Thursday, May 8, 2014
Professor Jennifer Bard has a wonderful post on PrawfsBlawg about expanding the skills law schools teach. In particular, she suggests that law schools prepare students to handle compliance issues at hospitals, companies and government agencies.
She writes, "Regulation, especially in healthcare, has become so complex that it just doesn't make sense to try and train non-lawyers to keep up." She adds, "Legal education's critics and accreditors are deeply suspicious if not scornful of any but a job requiring bar passage—under the theory that only these jobs fulfil the promise made to prospective students that they will be qualified for employment as lawyers. Well, snark if you will, what it means to be employed as a lawyer is changing. If an employer’s preference is to hire a licensed attorney (or will pay a licensed attorney more than someone without that credential) then that's not the equivalent of a job at Starbucks or even one that involves going to Starbucks and bringing back coffee for other people." She concludes, "So maybe we need to look at practice ready skills more broadly to include not just traditional advocacy or corporate drafting tasks but rather a broader set of general work skills."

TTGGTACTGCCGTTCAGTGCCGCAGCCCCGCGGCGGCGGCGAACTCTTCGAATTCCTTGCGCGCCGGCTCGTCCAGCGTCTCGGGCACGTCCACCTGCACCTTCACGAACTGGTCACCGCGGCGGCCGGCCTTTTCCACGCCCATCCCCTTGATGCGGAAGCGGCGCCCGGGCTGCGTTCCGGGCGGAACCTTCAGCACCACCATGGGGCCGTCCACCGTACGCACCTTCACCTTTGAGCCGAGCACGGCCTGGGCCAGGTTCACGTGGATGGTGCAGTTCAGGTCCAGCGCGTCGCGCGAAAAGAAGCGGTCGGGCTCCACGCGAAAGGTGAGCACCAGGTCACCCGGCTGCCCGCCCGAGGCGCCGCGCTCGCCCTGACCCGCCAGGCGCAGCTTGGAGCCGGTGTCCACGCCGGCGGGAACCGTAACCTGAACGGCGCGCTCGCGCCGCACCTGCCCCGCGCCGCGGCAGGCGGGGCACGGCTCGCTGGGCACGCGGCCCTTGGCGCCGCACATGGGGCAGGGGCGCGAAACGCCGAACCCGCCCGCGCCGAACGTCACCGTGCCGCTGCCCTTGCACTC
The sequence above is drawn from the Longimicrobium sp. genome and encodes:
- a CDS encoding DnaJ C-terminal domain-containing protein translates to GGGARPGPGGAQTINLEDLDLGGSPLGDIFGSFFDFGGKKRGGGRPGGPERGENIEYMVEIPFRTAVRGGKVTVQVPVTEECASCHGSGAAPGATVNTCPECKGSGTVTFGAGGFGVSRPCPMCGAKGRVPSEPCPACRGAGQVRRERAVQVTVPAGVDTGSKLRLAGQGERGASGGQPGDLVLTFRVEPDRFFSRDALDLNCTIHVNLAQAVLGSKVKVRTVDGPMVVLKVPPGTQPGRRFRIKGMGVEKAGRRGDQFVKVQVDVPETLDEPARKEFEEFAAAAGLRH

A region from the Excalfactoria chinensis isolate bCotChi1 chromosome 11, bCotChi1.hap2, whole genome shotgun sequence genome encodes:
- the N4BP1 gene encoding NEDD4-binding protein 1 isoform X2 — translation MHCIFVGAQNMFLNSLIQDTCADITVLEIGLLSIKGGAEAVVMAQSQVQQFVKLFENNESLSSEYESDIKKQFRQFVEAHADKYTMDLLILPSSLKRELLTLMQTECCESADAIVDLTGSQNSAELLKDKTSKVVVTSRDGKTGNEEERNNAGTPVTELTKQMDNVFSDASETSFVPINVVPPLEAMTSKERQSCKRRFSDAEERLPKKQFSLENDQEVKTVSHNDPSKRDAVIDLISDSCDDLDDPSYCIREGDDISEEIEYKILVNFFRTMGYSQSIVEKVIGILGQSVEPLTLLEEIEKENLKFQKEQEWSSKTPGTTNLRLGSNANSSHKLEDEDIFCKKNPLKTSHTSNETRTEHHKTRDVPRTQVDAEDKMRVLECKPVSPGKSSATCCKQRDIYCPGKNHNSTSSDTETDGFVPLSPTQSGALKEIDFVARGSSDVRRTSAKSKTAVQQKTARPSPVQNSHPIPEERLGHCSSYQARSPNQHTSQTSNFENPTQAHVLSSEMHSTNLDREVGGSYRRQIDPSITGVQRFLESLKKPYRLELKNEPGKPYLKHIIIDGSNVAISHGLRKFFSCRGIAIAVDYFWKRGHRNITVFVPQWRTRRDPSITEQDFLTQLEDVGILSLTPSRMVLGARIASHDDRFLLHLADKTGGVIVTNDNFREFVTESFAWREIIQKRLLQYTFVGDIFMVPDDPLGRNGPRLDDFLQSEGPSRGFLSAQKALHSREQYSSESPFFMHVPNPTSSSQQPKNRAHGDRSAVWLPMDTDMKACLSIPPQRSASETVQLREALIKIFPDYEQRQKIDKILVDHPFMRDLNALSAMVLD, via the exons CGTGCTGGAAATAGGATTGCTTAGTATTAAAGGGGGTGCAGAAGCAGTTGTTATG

You can read the rest of the post here.
P.S. While at the PrawfsBlawg, check out Dan Markel's post on the flipped classroom.